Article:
“While a good portion of our suggestions were ultimately incorporated, the bill still goes too far in cutting off communications with the federal government,” Santa Barbara Sheriff Bill Brown, who heads the statewide association, said in a written statement. “In the end, we cannot support legislation that limits our ability to protect our communities in a symbolic attempt to impact federal law and policy.”

De León, who introduced the bill just weeks after President Donald Trump’s election, told KQED’s Forum program on Tuesday that while the bill doesn’t have everything he originally wanted, it will go a long way toward protecting immigrants and preserving their trust in local police agencies.

“This will be the most far reaching progressive policy of its kind in the nation,” he said. “It’s a win- win for public safety, it’s a win-win for the community based organizations who worked tirelessly to lobby the legislative body  and the governor.”

It’s unclear how the Trump administration will respond to the the amended bill. The Department of Justice has already moved to cut off federal law enforcement grants to so-called sanctuary cities like San Francisco, which prohibit cooperation with ICE. The state joined San Francisco and Santa Clara counties in a suit challenging that funding threat; but it remains to be seen if the Justice Department will consider the entire state ineligible for those grants under SB54.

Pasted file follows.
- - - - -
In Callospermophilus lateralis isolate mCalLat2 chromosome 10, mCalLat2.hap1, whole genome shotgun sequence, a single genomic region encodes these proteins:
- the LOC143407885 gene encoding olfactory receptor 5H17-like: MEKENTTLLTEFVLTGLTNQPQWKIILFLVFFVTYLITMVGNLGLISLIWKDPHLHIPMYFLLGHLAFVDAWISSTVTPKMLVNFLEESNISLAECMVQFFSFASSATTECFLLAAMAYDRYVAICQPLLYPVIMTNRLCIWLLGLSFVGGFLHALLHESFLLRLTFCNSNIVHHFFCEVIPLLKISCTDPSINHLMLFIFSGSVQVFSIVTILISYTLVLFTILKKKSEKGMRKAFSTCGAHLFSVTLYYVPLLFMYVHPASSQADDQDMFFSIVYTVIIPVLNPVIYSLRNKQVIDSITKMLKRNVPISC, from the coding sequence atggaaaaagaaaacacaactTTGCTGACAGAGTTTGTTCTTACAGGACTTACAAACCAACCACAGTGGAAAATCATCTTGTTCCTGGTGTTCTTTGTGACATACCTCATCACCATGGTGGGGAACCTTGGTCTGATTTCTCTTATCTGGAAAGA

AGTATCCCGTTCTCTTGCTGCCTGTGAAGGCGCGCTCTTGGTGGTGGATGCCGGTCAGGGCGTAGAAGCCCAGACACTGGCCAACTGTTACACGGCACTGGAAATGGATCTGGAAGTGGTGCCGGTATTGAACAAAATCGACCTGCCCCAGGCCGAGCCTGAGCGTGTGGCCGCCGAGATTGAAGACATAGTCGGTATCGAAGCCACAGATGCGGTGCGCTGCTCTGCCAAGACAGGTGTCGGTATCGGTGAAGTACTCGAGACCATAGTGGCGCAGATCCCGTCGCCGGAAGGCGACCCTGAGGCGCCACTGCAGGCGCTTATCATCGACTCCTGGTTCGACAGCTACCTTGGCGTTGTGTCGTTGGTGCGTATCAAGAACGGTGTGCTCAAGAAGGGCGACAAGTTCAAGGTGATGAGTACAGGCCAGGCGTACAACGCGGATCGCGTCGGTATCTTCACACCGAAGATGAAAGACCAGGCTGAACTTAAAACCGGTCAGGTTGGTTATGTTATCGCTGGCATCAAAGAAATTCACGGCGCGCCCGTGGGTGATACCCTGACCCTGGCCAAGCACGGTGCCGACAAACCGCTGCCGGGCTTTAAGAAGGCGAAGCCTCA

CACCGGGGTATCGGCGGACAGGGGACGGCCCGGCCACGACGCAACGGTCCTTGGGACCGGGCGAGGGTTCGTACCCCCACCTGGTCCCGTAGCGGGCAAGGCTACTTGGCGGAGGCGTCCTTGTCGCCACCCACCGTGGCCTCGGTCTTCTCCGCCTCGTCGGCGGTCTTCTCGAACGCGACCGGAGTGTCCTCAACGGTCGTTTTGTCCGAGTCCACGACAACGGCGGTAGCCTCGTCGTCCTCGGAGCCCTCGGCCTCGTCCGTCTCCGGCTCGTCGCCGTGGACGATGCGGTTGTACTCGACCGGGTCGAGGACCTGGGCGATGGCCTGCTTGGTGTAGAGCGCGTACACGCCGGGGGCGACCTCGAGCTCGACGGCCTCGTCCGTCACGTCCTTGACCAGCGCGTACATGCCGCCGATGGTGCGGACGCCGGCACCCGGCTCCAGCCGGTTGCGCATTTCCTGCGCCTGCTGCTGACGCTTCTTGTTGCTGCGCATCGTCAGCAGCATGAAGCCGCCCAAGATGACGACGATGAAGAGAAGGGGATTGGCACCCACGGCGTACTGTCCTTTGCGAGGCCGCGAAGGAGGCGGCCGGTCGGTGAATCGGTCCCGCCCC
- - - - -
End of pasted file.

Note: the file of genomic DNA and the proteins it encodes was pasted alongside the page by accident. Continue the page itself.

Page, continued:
Among the other changes made to the bill:

The legislation will preserve the ability of law enforcement officers to cooperate on federal task forces as long as the task forces do not specifically target immigration enforcement. It will also allow federal authorities access to statewide databases that could give them valuable information about undocumented Californians.